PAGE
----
In some cases, proposed changes may be rejected in the course of public debate. Yakovlev noted, for instance, the "unhappy coincidence" of public alarm over AIDS, which may block the decriminalization of homosexuality.

For Yakovlev and his colleagues, the main goal of the current review is to provide a legal framework that defines more clearly the rights of individuals and the power of authorities.

"The more the law gives judges guidelines, the more the rule of law will prevail in court," he said.

The new climate created by Soviet leader Mikhail Gorbachev's campaign for openness and democratization is crucial, Yakovlev said. Asked about curbing abuses by police and the KGB, the Soviet security forces, he said, "The issue there is not one of law, but of atmosphere."

The review encompasses administration of the criminal justice system as well as the rewriting of laws. In Yakovlev's view, a pivotal proposal, now gaining respectability among official spokesmen, is the adoption of a jury system, replacing the system of trial by a professional judge and two appointed laymen. Also key is the right of a defendant to a lawyer during the early stages of a criminal investigation. Under present Soviet law, the accused can be represented by counsel only after charges are filed.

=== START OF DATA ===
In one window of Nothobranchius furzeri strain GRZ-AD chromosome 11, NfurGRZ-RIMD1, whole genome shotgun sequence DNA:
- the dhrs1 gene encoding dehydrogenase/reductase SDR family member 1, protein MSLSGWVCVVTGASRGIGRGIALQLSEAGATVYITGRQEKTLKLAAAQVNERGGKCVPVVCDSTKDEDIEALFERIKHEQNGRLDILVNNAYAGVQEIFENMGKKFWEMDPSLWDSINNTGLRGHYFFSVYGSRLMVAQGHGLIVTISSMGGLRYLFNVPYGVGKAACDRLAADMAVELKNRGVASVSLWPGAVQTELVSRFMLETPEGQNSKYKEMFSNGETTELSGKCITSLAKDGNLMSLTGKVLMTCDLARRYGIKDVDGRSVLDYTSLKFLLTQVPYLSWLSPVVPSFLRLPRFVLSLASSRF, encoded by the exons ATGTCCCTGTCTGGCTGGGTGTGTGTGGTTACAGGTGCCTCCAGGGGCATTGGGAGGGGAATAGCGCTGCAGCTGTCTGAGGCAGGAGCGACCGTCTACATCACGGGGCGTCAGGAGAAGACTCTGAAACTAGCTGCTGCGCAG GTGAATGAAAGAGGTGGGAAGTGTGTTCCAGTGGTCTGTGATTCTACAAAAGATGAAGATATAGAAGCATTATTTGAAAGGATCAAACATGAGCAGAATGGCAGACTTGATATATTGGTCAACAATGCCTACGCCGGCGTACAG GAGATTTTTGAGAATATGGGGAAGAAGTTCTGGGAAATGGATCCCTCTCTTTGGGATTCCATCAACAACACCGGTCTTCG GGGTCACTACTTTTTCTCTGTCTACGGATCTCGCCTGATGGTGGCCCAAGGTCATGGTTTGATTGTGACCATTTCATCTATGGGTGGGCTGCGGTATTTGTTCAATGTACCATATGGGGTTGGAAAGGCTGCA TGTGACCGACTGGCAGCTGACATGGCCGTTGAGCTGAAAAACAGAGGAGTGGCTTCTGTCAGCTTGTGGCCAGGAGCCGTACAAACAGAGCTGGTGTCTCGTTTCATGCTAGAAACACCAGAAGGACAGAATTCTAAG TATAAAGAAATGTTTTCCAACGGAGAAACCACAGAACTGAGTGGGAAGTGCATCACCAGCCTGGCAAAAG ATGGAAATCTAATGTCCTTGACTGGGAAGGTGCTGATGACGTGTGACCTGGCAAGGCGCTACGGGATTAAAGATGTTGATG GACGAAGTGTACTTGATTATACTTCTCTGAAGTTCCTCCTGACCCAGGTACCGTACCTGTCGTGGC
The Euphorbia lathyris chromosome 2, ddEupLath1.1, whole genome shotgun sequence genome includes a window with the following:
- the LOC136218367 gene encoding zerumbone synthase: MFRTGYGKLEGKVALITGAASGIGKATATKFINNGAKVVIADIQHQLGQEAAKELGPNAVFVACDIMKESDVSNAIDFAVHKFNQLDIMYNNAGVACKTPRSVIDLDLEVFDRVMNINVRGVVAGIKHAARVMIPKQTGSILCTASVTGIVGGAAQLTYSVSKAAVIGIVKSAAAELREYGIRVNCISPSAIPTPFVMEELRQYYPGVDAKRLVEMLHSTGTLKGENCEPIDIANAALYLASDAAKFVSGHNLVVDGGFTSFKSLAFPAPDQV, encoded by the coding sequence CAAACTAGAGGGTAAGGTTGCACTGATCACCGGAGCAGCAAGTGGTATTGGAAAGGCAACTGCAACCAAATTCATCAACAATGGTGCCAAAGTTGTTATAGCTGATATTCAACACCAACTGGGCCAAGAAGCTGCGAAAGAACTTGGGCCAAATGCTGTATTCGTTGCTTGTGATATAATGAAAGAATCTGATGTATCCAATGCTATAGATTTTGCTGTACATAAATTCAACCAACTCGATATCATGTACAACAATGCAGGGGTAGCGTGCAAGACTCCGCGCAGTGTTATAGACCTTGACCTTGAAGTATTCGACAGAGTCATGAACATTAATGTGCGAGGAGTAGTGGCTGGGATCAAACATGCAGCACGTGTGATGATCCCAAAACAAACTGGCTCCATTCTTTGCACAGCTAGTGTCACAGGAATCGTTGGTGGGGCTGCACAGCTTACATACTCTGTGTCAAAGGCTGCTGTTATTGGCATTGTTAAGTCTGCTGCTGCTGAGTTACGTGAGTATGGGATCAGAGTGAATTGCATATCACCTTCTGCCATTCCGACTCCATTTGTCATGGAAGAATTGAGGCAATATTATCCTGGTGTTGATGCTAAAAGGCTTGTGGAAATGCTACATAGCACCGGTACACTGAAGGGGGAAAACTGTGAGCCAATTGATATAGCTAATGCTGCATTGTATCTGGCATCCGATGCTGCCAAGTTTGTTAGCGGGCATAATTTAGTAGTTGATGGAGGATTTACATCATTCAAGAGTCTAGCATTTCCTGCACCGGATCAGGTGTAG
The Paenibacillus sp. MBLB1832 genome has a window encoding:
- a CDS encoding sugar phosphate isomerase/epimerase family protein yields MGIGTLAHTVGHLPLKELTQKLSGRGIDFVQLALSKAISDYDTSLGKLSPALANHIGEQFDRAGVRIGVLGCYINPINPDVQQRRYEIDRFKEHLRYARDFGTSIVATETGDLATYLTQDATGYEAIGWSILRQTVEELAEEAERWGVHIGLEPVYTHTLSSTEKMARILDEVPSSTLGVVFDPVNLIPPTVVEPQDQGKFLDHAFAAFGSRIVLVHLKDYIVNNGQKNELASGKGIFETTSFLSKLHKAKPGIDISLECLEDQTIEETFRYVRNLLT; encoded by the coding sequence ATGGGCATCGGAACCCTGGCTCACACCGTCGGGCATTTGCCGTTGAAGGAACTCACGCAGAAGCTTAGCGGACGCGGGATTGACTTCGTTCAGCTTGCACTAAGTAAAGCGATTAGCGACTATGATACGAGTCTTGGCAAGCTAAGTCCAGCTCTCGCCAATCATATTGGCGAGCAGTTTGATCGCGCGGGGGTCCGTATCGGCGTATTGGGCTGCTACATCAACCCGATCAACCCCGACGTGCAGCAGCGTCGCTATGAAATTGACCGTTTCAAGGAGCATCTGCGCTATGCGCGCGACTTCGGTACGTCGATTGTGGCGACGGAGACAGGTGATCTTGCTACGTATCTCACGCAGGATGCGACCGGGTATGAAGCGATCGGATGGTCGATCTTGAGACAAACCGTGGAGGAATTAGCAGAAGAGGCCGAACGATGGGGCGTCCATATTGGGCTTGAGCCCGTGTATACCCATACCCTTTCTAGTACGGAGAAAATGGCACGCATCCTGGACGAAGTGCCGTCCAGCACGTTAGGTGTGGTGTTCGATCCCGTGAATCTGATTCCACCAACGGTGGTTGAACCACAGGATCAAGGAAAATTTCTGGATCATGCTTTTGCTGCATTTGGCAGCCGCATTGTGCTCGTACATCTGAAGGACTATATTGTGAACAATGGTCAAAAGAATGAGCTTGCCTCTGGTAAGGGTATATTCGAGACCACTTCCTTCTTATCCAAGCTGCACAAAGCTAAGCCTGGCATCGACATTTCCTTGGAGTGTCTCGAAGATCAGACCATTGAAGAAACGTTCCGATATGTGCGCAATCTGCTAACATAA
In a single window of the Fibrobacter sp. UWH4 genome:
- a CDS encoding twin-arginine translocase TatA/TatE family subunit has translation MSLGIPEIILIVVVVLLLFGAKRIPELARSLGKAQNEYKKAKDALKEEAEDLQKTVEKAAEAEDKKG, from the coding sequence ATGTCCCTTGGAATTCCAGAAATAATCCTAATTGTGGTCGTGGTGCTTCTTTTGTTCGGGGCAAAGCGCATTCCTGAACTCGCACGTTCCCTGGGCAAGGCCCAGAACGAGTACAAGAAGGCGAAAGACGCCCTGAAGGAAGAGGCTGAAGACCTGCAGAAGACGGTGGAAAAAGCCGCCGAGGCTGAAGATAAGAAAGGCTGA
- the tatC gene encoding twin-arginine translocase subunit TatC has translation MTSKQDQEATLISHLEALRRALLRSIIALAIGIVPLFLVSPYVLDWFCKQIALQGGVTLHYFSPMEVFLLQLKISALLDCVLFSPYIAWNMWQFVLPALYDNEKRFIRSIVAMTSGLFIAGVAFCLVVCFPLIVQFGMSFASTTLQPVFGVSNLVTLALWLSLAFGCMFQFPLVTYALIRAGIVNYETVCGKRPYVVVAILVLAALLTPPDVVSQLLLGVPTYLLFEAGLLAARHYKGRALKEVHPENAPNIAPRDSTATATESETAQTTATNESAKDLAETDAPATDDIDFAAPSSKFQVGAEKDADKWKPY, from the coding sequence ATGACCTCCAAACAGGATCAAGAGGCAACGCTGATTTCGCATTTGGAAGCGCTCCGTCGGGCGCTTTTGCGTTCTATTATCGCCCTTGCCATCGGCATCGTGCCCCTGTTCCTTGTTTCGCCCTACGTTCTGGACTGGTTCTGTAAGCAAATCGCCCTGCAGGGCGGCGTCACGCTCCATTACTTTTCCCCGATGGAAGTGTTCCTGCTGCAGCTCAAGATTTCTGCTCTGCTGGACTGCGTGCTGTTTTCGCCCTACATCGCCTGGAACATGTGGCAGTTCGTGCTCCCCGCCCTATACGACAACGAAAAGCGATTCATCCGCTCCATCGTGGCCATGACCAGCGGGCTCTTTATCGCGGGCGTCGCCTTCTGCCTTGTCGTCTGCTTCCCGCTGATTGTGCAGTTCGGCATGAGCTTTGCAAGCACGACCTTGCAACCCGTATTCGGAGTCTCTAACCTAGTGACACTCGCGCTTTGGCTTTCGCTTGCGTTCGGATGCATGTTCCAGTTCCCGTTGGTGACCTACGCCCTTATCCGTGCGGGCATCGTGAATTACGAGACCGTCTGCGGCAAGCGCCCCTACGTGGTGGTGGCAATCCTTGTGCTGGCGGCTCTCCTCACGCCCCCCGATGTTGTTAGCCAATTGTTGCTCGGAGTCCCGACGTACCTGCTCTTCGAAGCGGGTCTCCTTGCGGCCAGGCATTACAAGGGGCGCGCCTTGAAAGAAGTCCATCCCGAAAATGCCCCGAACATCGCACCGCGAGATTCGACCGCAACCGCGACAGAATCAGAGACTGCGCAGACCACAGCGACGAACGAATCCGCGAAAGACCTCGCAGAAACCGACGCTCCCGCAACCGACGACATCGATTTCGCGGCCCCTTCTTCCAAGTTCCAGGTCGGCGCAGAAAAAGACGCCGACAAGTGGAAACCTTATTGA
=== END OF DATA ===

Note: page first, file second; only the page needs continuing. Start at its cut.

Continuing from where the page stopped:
In Yakovlev's view, the proposal for a jury system is probably not yet realistic. He noted that the review commission was charged only with studying "the possibility of introducing" a right to an attorney in the early stages of criminal investigation.